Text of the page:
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MEDS 3027C | 3 credit hours
Spring Semester | Syllabus (PDF)
TR 9:30 – 10:50 AM
David Askew, PhD | email@example.com | 513-558-2395
Histology is the study of the normal microscopic anatomy of the cells and tissues that comprise the human body. This course will introduce students to this field and its importance to human medicine. Histology is also the foundation for histopathology, a clinically related discipline that focuses on the identification of abnormalities in the microscopic anatomy of human tissues. Histopathological analysis is one of the most important tools used in anatomic pathology, a medical specialty that is concerned with the diagnosis of human disease. In addition, histopathology is widely used in the medical sciences to understand how genetic manipulation of the laboratory mouse impacts tissue structure and function.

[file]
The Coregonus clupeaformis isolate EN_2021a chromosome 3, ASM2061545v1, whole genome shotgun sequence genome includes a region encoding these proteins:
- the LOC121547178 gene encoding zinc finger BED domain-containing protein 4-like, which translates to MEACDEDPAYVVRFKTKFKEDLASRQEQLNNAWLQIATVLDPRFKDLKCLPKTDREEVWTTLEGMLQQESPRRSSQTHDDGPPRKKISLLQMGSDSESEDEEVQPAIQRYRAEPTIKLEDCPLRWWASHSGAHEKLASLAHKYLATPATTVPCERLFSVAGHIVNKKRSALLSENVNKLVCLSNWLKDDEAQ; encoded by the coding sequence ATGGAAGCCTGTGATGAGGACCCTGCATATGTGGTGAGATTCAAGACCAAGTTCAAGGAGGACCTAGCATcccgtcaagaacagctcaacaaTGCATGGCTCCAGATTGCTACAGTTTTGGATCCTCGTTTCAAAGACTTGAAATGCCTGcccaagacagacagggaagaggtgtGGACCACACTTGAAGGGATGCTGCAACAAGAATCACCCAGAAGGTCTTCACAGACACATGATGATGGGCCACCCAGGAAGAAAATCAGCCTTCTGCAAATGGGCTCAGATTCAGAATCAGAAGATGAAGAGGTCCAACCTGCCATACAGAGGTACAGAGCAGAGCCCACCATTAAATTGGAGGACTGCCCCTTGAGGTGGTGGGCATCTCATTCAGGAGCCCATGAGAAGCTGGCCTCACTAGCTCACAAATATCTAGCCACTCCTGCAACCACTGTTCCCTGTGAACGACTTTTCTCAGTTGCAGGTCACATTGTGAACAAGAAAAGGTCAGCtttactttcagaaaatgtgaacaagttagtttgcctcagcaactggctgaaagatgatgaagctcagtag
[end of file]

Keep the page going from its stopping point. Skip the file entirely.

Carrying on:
In this course, didactic lectures on normal histology will be complemented by active learning in a clinical case presentation format to illustrate common histopathological processes that occur in human disease. Case presentations will be directed by pathologists (physicians who specialize in the diagnosis and management of human disease by laboratory methods). Throughout the semester, we will study the theory and application of normal and abnormal histology through class lectures, textbook readings, interactive review sessions, real-world clinical case presentations, and a variety of online exercises.
The illustration (right) is a histological section of the gastrointestinal tract.
Anthony L. Mescher (2013) Junquiera’s Basic Histology:Text and Atlas, 13th edition, Lange/McGraw-Hill, New YorkSoftback ISBN: 978-0071780339 View the E-Book at AccessMedicine via a UC Libraries subscription
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